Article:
Bioscience reports

Knockdown of GSK3β increases basal autophagy and AMPK signalling in nutrient-laden human aortic endothelial cells.

PMID 27534430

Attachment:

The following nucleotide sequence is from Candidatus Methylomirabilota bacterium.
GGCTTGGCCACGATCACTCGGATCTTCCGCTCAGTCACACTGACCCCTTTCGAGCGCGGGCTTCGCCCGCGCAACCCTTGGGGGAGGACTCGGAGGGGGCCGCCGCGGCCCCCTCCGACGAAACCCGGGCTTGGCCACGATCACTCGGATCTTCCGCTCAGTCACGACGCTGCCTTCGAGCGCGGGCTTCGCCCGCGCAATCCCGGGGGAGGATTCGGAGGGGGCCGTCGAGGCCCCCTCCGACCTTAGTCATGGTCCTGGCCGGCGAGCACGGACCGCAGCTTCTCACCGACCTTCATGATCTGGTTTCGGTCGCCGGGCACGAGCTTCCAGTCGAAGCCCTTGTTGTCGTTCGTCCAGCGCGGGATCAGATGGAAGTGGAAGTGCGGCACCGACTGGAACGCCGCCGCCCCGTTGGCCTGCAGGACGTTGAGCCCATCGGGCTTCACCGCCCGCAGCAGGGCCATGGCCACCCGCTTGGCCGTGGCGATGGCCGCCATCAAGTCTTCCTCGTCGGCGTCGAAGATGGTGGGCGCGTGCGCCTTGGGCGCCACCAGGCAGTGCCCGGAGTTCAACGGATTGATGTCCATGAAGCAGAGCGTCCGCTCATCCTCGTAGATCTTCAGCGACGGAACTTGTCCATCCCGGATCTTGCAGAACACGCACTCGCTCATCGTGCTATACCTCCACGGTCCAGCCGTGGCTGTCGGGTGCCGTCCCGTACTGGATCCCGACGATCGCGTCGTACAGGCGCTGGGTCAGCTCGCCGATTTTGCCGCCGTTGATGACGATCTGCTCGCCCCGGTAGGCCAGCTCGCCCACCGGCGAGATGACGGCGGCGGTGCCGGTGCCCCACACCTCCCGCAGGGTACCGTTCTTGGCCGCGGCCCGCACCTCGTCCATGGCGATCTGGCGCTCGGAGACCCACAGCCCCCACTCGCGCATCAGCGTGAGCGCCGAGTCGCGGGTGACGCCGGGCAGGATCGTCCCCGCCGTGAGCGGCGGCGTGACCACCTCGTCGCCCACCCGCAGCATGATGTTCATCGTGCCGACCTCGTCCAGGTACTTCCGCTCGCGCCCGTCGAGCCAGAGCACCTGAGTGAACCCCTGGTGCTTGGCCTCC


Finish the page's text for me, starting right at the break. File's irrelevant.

High concentrations of glucose and palmitate increase endothelial cell inflammation and apoptosis, events that often precede atherogenesis. They may do so by decreasing basal autophagy and AMP-activated protein kinase (AMPK) activity, although the mechanisms by which this occurs are not clear. Decreased function of the lysosome, an organelle required for autophagy and AMPK, have been associated with hyperactivity of glycogen synthase kinase 3β (GSK3β). To determine whether GSK3β affects nutrient-induced changes in autophagy and AMPK activity, we used a primary human aortic endothelial cell (HAEC) model of type 2 diabetes that we had previously characterized with impaired AMPK activity and autophagy [Weikel et al. (2015) Am. J. Phys. Cell Physiol. 308: , C249-C263]. Presently, we found that incubation of HAECs with excess nutrients (25 mM glucose and 0.4 mM palmitate) increased GSK3β activity and impaired lysosome acidification. Suppression of GSK3β in these cells by treatment with a chemical inhibitor or overexpression of kinase-dead GSK3β attenuated these lysosomal changes. Under control and excess nutrient conditions, knockdown of GSK3β increased autophagosome formation, forkhead box protein O1 (FOXO1) activity and AMPK signalling and decreased Akt signalling. Similar changes in autophagy, AMPK and Akt signalling were observed in aortas from mice treated with the GSK3β inhibitor CHIR 99021. Thus, increasing basal autophagy and AMPK activity by inhibiting GSK3β may be an effective strategy in the setting of hyperglycaemia and dyslipidaemia for restoring endothelial cell health and reducing atherogenesis.